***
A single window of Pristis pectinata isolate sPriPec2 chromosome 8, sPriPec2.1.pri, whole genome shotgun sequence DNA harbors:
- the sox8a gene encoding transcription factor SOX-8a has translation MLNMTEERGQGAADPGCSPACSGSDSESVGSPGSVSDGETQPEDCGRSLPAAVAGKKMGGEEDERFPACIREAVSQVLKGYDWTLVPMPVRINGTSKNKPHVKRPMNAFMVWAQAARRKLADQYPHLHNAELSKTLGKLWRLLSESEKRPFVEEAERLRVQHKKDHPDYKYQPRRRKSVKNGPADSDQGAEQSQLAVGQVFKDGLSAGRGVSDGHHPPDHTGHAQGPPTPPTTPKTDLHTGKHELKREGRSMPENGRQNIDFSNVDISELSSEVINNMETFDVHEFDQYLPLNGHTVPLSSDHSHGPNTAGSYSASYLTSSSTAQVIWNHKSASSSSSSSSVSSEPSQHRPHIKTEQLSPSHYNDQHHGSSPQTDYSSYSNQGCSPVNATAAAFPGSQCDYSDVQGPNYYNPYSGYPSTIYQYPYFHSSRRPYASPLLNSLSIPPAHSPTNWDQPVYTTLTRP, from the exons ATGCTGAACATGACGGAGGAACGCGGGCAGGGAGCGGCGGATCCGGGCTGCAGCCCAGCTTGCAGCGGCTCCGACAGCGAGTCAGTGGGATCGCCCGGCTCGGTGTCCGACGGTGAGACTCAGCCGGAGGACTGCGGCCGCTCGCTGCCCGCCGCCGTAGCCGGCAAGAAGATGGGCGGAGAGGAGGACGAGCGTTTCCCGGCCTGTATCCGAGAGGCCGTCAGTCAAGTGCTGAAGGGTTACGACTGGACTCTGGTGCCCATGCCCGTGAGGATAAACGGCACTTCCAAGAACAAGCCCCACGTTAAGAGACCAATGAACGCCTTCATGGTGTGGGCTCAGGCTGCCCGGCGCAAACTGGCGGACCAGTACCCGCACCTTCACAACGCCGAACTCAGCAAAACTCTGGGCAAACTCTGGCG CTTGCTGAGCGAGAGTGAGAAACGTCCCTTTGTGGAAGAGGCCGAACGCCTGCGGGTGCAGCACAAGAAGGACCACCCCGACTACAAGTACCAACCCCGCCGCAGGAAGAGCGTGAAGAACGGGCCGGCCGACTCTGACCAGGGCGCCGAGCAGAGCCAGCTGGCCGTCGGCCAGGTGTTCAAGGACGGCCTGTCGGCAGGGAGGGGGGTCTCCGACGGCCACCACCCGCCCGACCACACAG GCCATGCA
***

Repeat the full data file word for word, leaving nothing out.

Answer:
A single window of Pristis pectinata isolate sPriPec2 chromosome 8, sPriPec2.1.pri, whole genome shotgun sequence DNA harbors:
- the sox8a gene encoding transcription factor SOX-8a has translation MLNMTEERGQGAADPGCSPACSGSDSESVGSPGSVSDGETQPEDCGRSLPAAVAGKKMGGEEDERFPACIREAVSQVLKGYDWTLVPMPVRINGTSKNKPHVKRPMNAFMVWAQAARRKLADQYPHLHNAELSKTLGKLWRLLSESEKRPFVEEAERLRVQHKKDHPDYKYQPRRRKSVKNGPADSDQGAEQSQLAVGQVFKDGLSAGRGVSDGHHPPDHTGHAQGPPTPPTTPKTDLHTGKHELKREGRSMPENGRQNIDFSNVDISELSSEVINNMETFDVHEFDQYLPLNGHTVPLSSDHSHGPNTAGSYSASYLTSSSTAQVIWNHKSASSSSSSSSVSSEPSQHRPHIKTEQLSPSHYNDQHHGSSPQTDYSSYSNQGCSPVNATAAAFPGSQCDYSDVQGPNYYNPYSGYPSTIYQYPYFHSSRRPYASPLLNSLSIPPAHSPTNWDQPVYTTLTRP, from the exons ATGCTGAACATGACGGAGGAACGCGGGCAGGGAGCGGCGGATCCGGGCTGCAGCCCAGCTTGCAGCGGCTCCGACAGCGAGTCAGTGGGATCGCCCGGCTCGGTGTCCGACGGTGAGACTCAGCCGGAGGACTGCGGCCGCTCGCTGCCCGCCGCCGTAGCCGGCAAGAAGATGGGCGGAGAGGAGGACGAGCGTTTCCCGGCCTGTATCCGAGAGGCCGTCAGTCAAGTGCTGAAGGGTTACGACTGGACTCTGGTGCCCATGCCCGTGAGGATAAACGGCACTTCCAAGAACAAGCCCCACGTTAAGAGACCAATGAACGCCTTCATGGTGTGGGCTCAGGCTGCCCGGCGCAAACTGGCGGACCAGTACCCGCACCTTCACAACGCCGAACTCAGCAAAACTCTGGGCAAACTCTGGCG CTTGCTGAGCGAGAGTGAGAAACGTCCCTTTGTGGAAGAGGCCGAACGCCTGCGGGTGCAGCACAAGAAGGACCACCCCGACTACAAGTACCAACCCCGCCGCAGGAAGAGCGTGAAGAACGGGCCGGCCGACTCTGACCAGGGCGCCGAGCAGAGCCAGCTGGCCGTCGGCCAGGTGTTCAAGGACGGCCTGTCGGCAGGGAGGGGGGTCTCCGACGGCCACCACCCGCCCGACCACACAG GCCATGCA